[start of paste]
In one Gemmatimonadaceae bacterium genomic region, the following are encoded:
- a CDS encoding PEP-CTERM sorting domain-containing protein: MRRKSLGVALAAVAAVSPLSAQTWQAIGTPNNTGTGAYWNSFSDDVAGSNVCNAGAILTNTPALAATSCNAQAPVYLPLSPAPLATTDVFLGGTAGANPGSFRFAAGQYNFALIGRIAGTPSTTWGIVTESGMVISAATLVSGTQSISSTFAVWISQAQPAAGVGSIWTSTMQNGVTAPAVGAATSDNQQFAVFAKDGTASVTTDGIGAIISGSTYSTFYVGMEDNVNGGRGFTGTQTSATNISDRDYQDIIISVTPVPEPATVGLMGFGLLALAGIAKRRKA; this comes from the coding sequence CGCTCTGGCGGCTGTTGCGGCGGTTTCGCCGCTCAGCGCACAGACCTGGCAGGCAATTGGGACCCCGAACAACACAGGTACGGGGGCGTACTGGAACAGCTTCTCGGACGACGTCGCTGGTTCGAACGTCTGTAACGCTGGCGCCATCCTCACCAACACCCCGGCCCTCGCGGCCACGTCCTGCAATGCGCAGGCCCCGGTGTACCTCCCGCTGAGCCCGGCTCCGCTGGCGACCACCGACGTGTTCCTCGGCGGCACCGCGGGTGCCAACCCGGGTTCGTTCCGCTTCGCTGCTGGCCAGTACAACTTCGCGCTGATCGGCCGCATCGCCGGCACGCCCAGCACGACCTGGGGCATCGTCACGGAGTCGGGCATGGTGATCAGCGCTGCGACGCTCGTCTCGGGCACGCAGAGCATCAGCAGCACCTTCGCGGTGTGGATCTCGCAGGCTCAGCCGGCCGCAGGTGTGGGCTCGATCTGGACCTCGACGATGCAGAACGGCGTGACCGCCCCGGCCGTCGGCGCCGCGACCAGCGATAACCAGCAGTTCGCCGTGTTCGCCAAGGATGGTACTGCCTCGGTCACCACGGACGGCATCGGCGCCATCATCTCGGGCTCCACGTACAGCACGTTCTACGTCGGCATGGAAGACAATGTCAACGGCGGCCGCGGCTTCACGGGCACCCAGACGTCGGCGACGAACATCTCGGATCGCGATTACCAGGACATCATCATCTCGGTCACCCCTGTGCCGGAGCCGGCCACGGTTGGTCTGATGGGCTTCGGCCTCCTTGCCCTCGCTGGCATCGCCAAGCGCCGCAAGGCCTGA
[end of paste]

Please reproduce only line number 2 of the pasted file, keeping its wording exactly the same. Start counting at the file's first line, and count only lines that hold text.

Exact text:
- a CDS encoding PEP-CTERM sorting domain-containing protein: MRRKSLGVALAAVAAVSPLSAQTWQAIGTPNNTGTGAYWNSFSDDVAGSNVCNAGAILTNTPALAATSCNAQAPVYLPLSPAPLATTDVFLGGTAGANPGSFRFAAGQYNFALIGRIAGTPSTTWGIVTESGMVISAATLVSGTQSISSTFAVWISQAQPAAGVGSIWTSTMQNGVTAPAVGAATSDNQQFAVFAKDGTASVTTDGIGAIISGSTYSTFYVGMEDNVNGGRGFTGTQTSATNISDRDYQDIIISVTPVPEPATVGLMGFGLLALAGIAKRRKA; this comes from the coding sequence CGCTCTGGCGGCTGTTGCGGCGGTTTCGCCGCTCAGCGCACAGACCTGGCAGGCAATTGGGACCCCGAACAACACAGGTACGGGGGCGTACTGGAACAGCTTCTCGGACGACGTCGCTGGTTCGAACGTCTGTAACGCTGGCGCCATCCTCACCAACACCCCGGCCCTCGCGGCCACGTCCTGCAATGCGCAGGCCCCGGTGTACCTCCCGCTGAGCCCGGCTCCGCTGGCGACCACCGACGTGTTCCTCGGCGGCACCGCGGGTGCCAACCCGGGTTCGTTCCGCTTCGCTGCTGGCCAGTACAACTTCGCGCTGATCGGCCGCATCGCCGGCACGCCCAGCACGACCTGGGGCATCGTCACGGAGTCGGGCATGGTGATCAGCGCTGCGACGCTCGTCTCGGGCACGCAGAGCATCAGCAGCACCTTCGCGGTGTGGATCTCGCAGGCTCAGCCGGCCGCAGGTGTGGGCTCGATCTGGACCTCGACGATGCAGAACGGCGTGACCGCCCCGGCCGTCGGCGCCGCGACCAGCGATAACCAGCAGTTCGCCGTGTTCGCCAAGGATGGTACTGCCTCGGTCACCACGGACGGCATCGGCGCCATCATCTCGGGCTCCACGTACAGCACGTTCTACGTCGGCATGGAAGACAATGTCAACGGCGGCCGCGGCTTCACGGGCACCCAGACGTCGGCGACGAACATCTCGGATCGCGATTACCAGGACATCATCATCTCGGTCACCCCTGTGCCGGAGCCGGCCACGGTTGGTCTGATGGGCTTCGGCCTCCTTGCCCTCGCTGGCATCGCCAAGCGCCGCAAGGCCTGA